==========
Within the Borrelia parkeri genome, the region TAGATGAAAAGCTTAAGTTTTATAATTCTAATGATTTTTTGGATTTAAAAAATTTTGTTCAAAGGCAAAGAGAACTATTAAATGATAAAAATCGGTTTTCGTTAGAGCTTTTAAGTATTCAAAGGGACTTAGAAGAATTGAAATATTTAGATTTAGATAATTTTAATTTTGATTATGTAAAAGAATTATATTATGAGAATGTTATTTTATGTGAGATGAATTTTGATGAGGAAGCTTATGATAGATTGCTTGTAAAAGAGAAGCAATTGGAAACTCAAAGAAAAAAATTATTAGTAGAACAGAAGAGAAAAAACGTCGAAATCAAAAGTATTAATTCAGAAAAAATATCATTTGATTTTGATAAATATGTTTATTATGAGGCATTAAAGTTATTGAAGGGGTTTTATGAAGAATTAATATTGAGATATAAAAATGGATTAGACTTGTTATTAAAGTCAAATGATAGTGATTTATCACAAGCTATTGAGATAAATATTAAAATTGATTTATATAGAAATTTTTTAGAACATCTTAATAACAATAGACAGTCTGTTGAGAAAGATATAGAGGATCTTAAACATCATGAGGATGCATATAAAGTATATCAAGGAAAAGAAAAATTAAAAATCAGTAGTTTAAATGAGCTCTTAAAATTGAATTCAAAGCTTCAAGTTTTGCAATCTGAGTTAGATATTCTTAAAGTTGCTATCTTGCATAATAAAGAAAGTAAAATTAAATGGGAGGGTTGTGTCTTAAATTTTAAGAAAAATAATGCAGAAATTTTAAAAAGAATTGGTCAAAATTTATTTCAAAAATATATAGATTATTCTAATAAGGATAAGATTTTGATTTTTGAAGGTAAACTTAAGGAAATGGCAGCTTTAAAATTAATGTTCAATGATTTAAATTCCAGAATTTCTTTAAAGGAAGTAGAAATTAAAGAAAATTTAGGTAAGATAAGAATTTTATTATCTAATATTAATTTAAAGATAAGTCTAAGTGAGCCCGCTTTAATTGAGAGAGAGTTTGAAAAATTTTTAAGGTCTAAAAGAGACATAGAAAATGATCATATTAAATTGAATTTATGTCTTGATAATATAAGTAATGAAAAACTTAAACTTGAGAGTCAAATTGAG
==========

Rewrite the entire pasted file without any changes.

Within the Borrelia parkeri genome, the region TAGATGAAAAGCTTAAGTTTTATAATTCTAATGATTTTTTGGATTTAAAAAATTTTGTTCAAAGGCAAAGAGAACTATTAAATGATAAAAATCGGTTTTCGTTAGAGCTTTTAAGTATTCAAAGGGACTTAGAAGAATTGAAATATTTAGATTTAGATAATTTTAATTTTGATTATGTAAAAGAATTATATTATGAGAATGTTATTTTATGTGAGATGAATTTTGATGAGGAAGCTTATGATAGATTGCTTGTAAAAGAGAAGCAATTGGAAACTCAAAGAAAAAAATTATTAGTAGAACAGAAGAGAAAAAACGTCGAAATCAAAAGTATTAATTCAGAAAAAATATCATTTGATTTTGATAAATATGTTTATTATGAGGCATTAAAGTTATTGAAGGGGTTTTATGAAGAATTAATATTGAGATATAAAAATGGATTAGACTTGTTATTAAAGTCAAATGATAGTGATTTATCACAAGCTATTGAGATAAATATTAAAATTGATTTATATAGAAATTTTTTAGAACATCTTAATAACAATAGACAGTCTGTTGAGAAAGATATAGAGGATCTTAAACATCATGAGGATGCATATAAAGTATATCAAGGAAAAGAAAAATTAAAAATCAGTAGTTTAAATGAGCTCTTAAAATTGAATTCAAAGCTTCAAGTTTTGCAATCTGAGTTAGATATTCTTAAAGTTGCTATCTTGCATAATAAAGAAAGTAAAATTAAATGGGAGGGTTGTGTCTTAAATTTTAAGAAAAATAATGCAGAAATTTTAAAAAGAATTGGTCAAAATTTATTTCAAAAATATATAGATTATTCTAATAAGGATAAGATTTTGATTTTTGAAGGTAAACTTAAGGAAATGGCAGCTTTAAAATTAATGTTCAATGATTTAAATTCCAGAATTTCTTTAAAGGAAGTAGAAATTAAAGAAAATTTAGGTAAGATAAGAATTTTATTATCTAATATTAATTTAAAGATAAGTCTAAGTGAGCCCGCTTTAATTGAGAGAGAGTTTGAAAAATTTTTAAGGTCTAAAAGAGACATAGAAAATGATCATATTAAATTGAATTTATGTCTTGATAATATAAGTAATGAAAAACTTAAACTTGAGAGTCAAATTGAG